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Translating marine animal tracking data into conservation policy and management

Citation

Hays, GC and Bailey, H and Bograd, SJ and Bowen, WD and Campagna, C and Carmichael, RH and Casale, P and Chiaradia, A and Costa, DP and Cuevas, E and Nico de Bruyn, PJ and Dias, MP and Duarte, CM and Dunn, DC and Dutton, PH and Esteban, N and Friedlaender, A and Goetz, KT and Godley, BJ and Halpin, PN and Hamann, M and Hammerschlag, N and Harcourt, R and Harrison, AL and Hazen, EL and Heupel, MR and Hoyt, E and Humphries, NE and Kot, CY and Lea, JSE and Marsh, H and Maxwell, SM and McMahon, CR and Notarbartolo di Sciara, G and Palacios, DM and Phillips, RA and Righton, D and Schofield, G and Seminoff, JA and Simpfendorfer, CA and Sims, DW and Takahashi, A and Tetley, MJ and Thums, M and Trathan, PN and Villegas-Amtmann, S and Wells, RS and Whiting, SD and Wildermann, NE and Sequeira, AMM, Translating marine animal tracking data into conservation policy and management, Trends in Ecology and Evolution, 34, (5) pp. 459-473. ISSN 0169-5347 (2019) [Refereed Article]


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DOI: doi:10.1016/j.tree.2019.01.009

Abstract

There have been efforts around the globe to track individuals of many marine species and assess their movements and distribution, with the putative goal of supporting their conservation and management. Determining whether, and how, tracking data have been successfully applied to address real-world conservation issues is, however, difficult. Here, we compile a broad range of case studies from diverse marine taxa to show how tracking data have helped inform conservation policy and management, including reductions in fisheries bycatch and vessel strikes, and the design and administration of marine protected areas and important habitats. Using these examples, we highlight pathways through which the past and future investment in collecting animal tracking data might be better used to achieve tangible conservation benefits.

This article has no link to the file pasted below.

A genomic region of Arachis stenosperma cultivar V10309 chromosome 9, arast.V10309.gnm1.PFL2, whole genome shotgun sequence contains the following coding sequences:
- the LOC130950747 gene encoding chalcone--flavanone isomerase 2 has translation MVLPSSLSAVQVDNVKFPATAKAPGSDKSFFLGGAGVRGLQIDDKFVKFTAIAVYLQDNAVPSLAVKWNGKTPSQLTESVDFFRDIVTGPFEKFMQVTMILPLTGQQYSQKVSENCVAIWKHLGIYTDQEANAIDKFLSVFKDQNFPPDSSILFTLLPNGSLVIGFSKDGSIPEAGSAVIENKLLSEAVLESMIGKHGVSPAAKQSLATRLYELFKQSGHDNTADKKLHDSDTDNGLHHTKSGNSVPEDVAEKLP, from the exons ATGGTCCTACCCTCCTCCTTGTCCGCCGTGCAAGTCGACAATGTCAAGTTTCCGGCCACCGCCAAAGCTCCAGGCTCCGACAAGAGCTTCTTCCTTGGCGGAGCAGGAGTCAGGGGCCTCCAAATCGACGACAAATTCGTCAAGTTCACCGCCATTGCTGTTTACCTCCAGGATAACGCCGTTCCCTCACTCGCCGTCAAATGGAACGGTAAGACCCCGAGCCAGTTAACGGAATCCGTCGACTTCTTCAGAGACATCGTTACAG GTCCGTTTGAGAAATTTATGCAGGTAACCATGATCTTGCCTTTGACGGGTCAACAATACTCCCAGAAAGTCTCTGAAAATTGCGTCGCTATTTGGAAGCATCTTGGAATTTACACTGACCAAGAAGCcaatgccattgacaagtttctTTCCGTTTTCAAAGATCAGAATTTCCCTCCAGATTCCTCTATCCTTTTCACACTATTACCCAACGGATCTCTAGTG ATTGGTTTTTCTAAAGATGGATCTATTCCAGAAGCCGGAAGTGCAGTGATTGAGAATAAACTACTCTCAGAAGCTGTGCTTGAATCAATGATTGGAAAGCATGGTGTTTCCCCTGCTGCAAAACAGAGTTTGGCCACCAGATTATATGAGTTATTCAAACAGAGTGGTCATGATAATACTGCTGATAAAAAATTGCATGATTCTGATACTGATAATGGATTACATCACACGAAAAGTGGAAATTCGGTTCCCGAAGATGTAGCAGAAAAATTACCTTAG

Item Details

Item Type:Refereed Article
Keywords:marine mammals, tracking data, conservation, management
Research Division:Environmental Sciences
Research Group:Environmental management
Research Field:Environmental management
Objective Division:Environmental Management
Objective Group:Marine systems and management
Objective Field:Assessment and management of pelagic marine ecosystems
UTAS Author:McMahon, CR (Dr Clive McMahon)
ID Code:150268
Year Published:2019
Web of Science® Times Cited:149
Deposited By:Ecology and Biodiversity
Deposited On:2022-06-06
Last Modified:2022-06-06
Downloads:0

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